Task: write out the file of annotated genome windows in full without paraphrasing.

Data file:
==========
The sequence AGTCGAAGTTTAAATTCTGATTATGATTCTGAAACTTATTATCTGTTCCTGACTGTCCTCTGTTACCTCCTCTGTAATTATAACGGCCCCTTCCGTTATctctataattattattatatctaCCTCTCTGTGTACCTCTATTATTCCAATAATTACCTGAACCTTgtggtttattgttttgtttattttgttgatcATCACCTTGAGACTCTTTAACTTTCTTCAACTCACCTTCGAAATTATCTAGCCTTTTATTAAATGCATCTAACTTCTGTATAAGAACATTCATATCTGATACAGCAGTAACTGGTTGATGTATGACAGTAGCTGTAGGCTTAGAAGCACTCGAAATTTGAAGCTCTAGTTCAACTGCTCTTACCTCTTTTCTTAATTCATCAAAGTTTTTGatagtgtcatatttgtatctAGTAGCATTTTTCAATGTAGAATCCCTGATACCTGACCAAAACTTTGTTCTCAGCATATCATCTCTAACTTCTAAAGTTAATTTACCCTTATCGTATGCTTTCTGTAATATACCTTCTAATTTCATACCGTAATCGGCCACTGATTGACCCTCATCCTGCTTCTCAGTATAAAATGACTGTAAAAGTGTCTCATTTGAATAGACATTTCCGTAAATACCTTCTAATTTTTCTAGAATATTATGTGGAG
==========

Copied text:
The sequence AGTCGAAGTTTAAATTCTGATTATGATTCTGAAACTTATTATCTGTTCCTGACTGTCCTCTGTTACCTCCTCTGTAATTATAACGGCCCCTTCCGTTATctctataattattattatatctaCCTCTCTGTGTACCTCTATTATTCCAATAATTACCTGAACCTTgtggtttattgttttgtttattttgttgatcATCACCTTGAGACTCTTTAACTTTCTTCAACTCACCTTCGAAATTATCTAGCCTTTTATTAAATGCATCTAACTTCTGTATAAGAACATTCATATCTGATACAGCAGTAACTGGTTGATGTATGACAGTAGCTGTAGGCTTAGAAGCACTCGAAATTTGAAGCTCTAGTTCAACTGCTCTTACCTCTTTTCTTAATTCATCAAAGTTTTTGatagtgtcatatttgtatctAGTAGCATTTTTCAATGTAGAATCCCTGATACCTGACCAAAACTTTGTTCTCAGCATATCATCTCTAACTTCTAAAGTTAATTTACCCTTATCGTATGCTTTCTGTAATATACCTTCTAATTTCATACCGTAATCGGCCACTGATTGACCCTCATCCTGCTTCTCAGTATAAAATGACTGTAAAAGTGTCTCATTTGAATAGACATTTCCGTAAATACCTTCTAATTTTTCTAGAATATTATGTGGAG